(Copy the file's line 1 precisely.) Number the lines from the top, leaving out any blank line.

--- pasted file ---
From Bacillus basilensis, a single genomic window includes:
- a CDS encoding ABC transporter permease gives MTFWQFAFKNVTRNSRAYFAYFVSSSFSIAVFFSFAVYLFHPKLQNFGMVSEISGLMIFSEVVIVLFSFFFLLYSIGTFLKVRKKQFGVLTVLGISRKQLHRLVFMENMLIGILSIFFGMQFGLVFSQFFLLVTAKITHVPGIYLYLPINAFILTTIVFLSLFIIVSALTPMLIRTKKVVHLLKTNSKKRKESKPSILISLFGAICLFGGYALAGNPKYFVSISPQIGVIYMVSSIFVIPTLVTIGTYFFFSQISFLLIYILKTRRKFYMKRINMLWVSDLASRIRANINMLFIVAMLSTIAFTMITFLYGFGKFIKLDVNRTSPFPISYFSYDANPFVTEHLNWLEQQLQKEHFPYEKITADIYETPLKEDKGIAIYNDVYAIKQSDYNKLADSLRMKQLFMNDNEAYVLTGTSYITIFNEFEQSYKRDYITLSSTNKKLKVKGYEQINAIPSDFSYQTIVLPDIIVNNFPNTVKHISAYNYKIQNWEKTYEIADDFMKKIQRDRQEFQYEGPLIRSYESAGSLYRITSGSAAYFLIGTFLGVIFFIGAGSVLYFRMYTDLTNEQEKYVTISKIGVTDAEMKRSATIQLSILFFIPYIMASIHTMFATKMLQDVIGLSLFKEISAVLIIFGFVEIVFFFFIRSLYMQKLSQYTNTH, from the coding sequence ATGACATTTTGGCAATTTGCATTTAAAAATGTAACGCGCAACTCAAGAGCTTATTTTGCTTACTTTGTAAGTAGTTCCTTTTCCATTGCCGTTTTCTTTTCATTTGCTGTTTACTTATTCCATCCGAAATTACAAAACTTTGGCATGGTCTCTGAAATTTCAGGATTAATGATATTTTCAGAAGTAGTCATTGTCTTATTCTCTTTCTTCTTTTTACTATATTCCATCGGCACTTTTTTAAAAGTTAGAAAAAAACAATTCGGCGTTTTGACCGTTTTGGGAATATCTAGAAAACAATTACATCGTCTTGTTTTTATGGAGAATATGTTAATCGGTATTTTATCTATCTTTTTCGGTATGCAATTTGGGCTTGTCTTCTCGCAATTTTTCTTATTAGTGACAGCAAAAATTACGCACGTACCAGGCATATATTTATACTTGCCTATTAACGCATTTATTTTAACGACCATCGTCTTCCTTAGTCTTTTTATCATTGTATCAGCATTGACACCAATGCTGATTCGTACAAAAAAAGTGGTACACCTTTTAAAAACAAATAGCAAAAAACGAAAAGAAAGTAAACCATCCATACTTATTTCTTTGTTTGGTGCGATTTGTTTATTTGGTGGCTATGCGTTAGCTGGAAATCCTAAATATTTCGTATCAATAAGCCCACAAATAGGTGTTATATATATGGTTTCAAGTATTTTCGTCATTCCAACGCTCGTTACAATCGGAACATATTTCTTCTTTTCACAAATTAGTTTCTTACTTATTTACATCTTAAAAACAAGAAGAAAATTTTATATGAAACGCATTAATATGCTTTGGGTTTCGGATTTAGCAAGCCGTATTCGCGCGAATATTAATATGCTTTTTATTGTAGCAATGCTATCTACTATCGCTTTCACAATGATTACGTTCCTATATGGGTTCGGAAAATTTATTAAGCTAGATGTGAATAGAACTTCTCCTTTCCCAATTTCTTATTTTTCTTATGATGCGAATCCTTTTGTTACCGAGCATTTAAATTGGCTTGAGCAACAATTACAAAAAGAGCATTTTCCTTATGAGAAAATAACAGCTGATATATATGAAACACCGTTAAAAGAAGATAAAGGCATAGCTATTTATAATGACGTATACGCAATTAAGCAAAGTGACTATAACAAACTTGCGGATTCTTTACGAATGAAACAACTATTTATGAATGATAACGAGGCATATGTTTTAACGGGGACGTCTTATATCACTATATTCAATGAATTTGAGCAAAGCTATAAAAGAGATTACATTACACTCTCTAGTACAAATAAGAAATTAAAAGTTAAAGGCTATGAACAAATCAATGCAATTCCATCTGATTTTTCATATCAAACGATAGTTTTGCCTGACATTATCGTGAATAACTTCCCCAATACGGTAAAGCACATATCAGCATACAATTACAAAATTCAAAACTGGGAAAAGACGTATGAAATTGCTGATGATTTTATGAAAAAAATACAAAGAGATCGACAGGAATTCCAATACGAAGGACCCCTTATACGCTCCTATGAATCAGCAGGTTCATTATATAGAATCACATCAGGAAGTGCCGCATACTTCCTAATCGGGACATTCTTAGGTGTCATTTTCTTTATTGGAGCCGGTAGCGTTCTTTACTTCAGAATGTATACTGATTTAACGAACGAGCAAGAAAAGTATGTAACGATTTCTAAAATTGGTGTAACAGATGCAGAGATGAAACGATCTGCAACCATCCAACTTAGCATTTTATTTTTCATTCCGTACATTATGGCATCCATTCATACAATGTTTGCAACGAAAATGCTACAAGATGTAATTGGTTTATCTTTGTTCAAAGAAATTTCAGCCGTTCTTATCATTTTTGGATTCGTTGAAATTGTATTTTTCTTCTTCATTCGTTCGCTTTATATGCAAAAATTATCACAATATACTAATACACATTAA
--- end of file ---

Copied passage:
From Bacillus basilensis, a single genomic window includes: